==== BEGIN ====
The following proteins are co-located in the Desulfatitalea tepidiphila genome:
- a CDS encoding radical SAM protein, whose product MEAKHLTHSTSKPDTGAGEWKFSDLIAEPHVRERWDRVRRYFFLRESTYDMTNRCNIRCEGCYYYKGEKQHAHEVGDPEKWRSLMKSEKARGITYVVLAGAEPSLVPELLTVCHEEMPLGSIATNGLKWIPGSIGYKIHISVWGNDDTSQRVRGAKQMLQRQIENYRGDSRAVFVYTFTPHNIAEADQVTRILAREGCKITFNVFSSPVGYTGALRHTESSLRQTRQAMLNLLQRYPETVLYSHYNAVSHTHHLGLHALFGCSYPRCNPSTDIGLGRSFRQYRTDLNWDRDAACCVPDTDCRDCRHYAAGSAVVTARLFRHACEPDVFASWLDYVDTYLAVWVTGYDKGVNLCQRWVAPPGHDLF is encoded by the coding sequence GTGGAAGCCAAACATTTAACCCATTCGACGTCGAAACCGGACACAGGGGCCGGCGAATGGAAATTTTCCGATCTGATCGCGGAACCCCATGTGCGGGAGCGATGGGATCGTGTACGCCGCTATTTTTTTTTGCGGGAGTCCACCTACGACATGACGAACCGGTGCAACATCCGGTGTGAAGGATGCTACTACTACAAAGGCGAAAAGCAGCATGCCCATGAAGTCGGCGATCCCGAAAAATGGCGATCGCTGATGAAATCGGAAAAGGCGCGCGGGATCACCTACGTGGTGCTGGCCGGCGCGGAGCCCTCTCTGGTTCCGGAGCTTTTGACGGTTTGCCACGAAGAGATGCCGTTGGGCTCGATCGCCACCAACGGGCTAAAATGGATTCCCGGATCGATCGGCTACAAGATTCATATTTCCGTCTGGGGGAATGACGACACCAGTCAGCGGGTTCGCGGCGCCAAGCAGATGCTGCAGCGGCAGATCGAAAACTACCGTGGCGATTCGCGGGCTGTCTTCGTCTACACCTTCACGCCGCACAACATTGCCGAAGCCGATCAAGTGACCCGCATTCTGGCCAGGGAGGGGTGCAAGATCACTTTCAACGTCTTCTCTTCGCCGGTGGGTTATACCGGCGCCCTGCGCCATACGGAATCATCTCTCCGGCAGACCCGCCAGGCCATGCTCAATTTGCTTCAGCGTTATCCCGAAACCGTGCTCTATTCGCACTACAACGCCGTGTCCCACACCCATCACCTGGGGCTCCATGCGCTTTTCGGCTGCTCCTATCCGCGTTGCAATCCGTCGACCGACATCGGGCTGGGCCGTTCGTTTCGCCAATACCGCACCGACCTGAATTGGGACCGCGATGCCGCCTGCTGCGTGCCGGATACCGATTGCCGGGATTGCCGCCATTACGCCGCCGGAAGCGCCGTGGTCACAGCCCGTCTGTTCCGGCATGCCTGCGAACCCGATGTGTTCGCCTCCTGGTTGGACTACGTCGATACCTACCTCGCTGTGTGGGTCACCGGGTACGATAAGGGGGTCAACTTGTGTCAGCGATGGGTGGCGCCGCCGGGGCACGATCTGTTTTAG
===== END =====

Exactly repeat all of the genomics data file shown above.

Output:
The following proteins are co-located in the Desulfatitalea tepidiphila genome:
- a CDS encoding radical SAM protein, whose product MEAKHLTHSTSKPDTGAGEWKFSDLIAEPHVRERWDRVRRYFFLRESTYDMTNRCNIRCEGCYYYKGEKQHAHEVGDPEKWRSLMKSEKARGITYVVLAGAEPSLVPELLTVCHEEMPLGSIATNGLKWIPGSIGYKIHISVWGNDDTSQRVRGAKQMLQRQIENYRGDSRAVFVYTFTPHNIAEADQVTRILAREGCKITFNVFSSPVGYTGALRHTESSLRQTRQAMLNLLQRYPETVLYSHYNAVSHTHHLGLHALFGCSYPRCNPSTDIGLGRSFRQYRTDLNWDRDAACCVPDTDCRDCRHYAAGSAVVTARLFRHACEPDVFASWLDYVDTYLAVWVTGYDKGVNLCQRWVAPPGHDLF is encoded by the coding sequence GTGGAAGCCAAACATTTAACCCATTCGACGTCGAAACCGGACACAGGGGCCGGCGAATGGAAATTTTCCGATCTGATCGCGGAACCCCATGTGCGGGAGCGATGGGATCGTGTACGCCGCTATTTTTTTTTGCGGGAGTCCACCTACGACATGACGAACCGGTGCAACATCCGGTGTGAAGGATGCTACTACTACAAAGGCGAAAAGCAGCATGCCCATGAAGTCGGCGATCCCGAAAAATGGCGATCGCTGATGAAATCGGAAAAGGCGCGCGGGATCACCTACGTGGTGCTGGCCGGCGCGGAGCCCTCTCTGGTTCCGGAGCTTTTGACGGTTTGCCACGAAGAGATGCCGTTGGGCTCGATCGCCACCAACGGGCTAAAATGGATTCCCGGATCGATCGGCTACAAGATTCATATTTCCGTCTGGGGGAATGACGACACCAGTCAGCGGGTTCGCGGCGCCAAGCAGATGCTGCAGCGGCAGATCGAAAACTACCGTGGCGATTCGCGGGCTGTCTTCGTCTACACCTTCACGCCGCACAACATTGCCGAAGCCGATCAAGTGACCCGCATTCTGGCCAGGGAGGGGTGCAAGATCACTTTCAACGTCTTCTCTTCGCCGGTGGGTTATACCGGCGCCCTGCGCCATACGGAATCATCTCTCCGGCAGACCCGCCAGGCCATGCTCAATTTGCTTCAGCGTTATCCCGAAACCGTGCTCTATTCGCACTACAACGCCGTGTCCCACACCCATCACCTGGGGCTCCATGCGCTTTTCGGCTGCTCCTATCCGCGTTGCAATCCGTCGACCGACATCGGGCTGGGCCGTTCGTTTCGCCAATACCGCACCGACCTGAATTGGGACCGCGATGCCGCCTGCTGCGTGCCGGATACCGATTGCCGGGATTGCCGCCATTACGCCGCCGGAAGCGCCGTGGTCACAGCCCGTCTGTTCCGGCATGCCTGCGAACCCGATGTGTTCGCCTCCTGGTTGGACTACGTCGATACCTACCTCGCTGTGTGGGTCACCGGGTACGATAAGGGGGTCAACTTGTGTCAGCGATGGGTGGCGCCGCCGGGGCACGATCTGTTTTAG